Trump raises the stakes with plan to delist Chinese firms

Donald Trump with Chinese President Xi Jinping. The US leader’s latest move to limit Chinese firms comes ahead of trade talks between the two countries in early October. (AP)
Updated 29 September 2019

Trump raises the stakes with plan to delist Chinese firms

  • Growing security concerns around company activities prompt US stock exchange threat, sources say

WASHINGTON: President Donald Trump’s administration is considering delisting Chinese companies from US stock exchanges, three sources briefed on the matter said, in what would be a radical escalation of US-China trade tensions.

The move would be part of a broader effort to limit US investment in Chinese companies, two of the sources said. One said it was motivated by the Trump administration’s growing security concerns about the companies’ activities.

Major US stock indexes slipped on the news, which came days before China celebrates the 70th anniversary of the birth of the People’s Republic on Oct. 1, when the world’s No. 2 economy will shut down for a week of festivities.

It was not immediately clear how any delisting would work.

In June, US lawmakers from both parties introduced a bill to force Chinese companies listed on American stock exchanges to submit to regulatory oversight, including providing access to audits, or face delisting.

Chinese authorities have been reluctant to let overseas regulators inspect local accounting firms,  citing national security concerns.

“Beijing should no longer be allowed to shield US-listed Chinese companies from complying with American laws and regulations for financial transparency and accountability,” Republican Senator Marco Rubio said at the time.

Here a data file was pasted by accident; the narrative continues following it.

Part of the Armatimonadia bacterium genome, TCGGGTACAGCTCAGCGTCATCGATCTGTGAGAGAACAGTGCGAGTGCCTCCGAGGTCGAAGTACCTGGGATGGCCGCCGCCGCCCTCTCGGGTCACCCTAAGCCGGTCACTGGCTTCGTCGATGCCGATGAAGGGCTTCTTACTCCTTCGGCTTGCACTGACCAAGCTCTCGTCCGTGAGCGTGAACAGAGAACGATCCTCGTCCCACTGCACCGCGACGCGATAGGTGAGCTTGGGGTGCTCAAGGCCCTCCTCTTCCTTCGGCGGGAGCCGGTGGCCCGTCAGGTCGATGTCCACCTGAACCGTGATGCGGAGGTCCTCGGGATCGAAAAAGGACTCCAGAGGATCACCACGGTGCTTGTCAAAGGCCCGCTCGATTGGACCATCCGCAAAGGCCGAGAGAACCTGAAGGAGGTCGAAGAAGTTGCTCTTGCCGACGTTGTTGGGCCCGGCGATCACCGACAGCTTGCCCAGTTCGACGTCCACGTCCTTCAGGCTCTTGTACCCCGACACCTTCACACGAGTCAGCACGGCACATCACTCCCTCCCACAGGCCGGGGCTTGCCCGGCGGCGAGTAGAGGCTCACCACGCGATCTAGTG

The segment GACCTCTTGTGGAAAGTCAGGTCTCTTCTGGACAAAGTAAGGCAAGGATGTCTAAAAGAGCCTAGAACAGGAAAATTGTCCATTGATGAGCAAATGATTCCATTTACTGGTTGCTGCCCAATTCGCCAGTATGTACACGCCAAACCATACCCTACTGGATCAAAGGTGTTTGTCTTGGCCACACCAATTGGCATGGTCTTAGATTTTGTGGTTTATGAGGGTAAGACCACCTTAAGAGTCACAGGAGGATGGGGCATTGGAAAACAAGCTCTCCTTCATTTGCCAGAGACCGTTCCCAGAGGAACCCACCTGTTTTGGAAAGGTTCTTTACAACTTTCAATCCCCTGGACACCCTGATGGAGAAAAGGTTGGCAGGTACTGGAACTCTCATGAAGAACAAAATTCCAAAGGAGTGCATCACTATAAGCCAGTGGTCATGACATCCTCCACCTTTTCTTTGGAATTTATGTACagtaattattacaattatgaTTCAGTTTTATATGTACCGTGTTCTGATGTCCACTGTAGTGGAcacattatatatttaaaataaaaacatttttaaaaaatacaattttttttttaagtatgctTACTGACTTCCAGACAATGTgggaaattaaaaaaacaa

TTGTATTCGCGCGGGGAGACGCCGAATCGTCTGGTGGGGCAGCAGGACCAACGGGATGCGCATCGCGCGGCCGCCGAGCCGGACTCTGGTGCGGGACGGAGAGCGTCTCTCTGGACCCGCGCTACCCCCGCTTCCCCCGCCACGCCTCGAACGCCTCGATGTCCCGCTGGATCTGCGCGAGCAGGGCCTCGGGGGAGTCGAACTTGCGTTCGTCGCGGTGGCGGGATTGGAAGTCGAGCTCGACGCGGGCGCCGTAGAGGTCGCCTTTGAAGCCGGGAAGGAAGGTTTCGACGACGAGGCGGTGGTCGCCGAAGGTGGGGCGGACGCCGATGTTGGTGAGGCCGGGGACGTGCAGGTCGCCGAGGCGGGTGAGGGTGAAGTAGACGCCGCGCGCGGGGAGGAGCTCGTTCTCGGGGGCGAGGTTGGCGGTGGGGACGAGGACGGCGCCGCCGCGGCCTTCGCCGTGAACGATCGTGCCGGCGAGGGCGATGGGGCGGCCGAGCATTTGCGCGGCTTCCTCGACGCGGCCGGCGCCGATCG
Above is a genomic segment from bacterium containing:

One of the sources said the idea of delisting was the latest salvo in this longstanding dispute.

“This is a high priority for the administration. Chinese companies not complying with the PCAOB (Public Company Accounting Oversight Board) process poses risks to US investors,” the source said.

Any plan is subject to approval by Trump, who has given the green light to the discussion, Bloomberg reported, citing a person close to the deliberations.

Officials are also examining how the US could put limits on Chinese companies included in stock indexes managed by US firms.

No decision or action is imminent, two sources said.

As of February, 156 Chinese companies were listed on the NASDAQ and New York Stock Exchanges, according to US government data. 

NYSE declined to comment, while Nasdaq, MSCI, S&P and FTSE Russell did not immediately respond to requests for comment.

China’s yuan currency, traded in offshore markets, fell against the dollar after the news to trade near its weakest against the greenback in about three weeks.

Trade talks between the US and China are expected to be held on Oct. 10-11 after months of tit-for-tat moves by both sides that have weakened global growth.

While the idea of delisting could be a maneuver ahead of those talks, the main aim was to counteract the civilian-military fusion of Chinese tech firms, the Made in China 2025 industrial development program targeting key industries for domination, and a growing surveillance state in Xinjiang, one of the sources said.

The source said there are concerns about US capital enabling these activities, especially as the lines blur between state-owned and private companies in China.


In streaming wars, Disney reaches beyond kids and families

Updated 23 min 48 sec ago

In streaming wars, Disney reaches beyond kids and families

  • Disney’s marketing force is reaching beyond its traditional family audience to send a message that its $7-a-month subscription service Disney+ offers something for all ages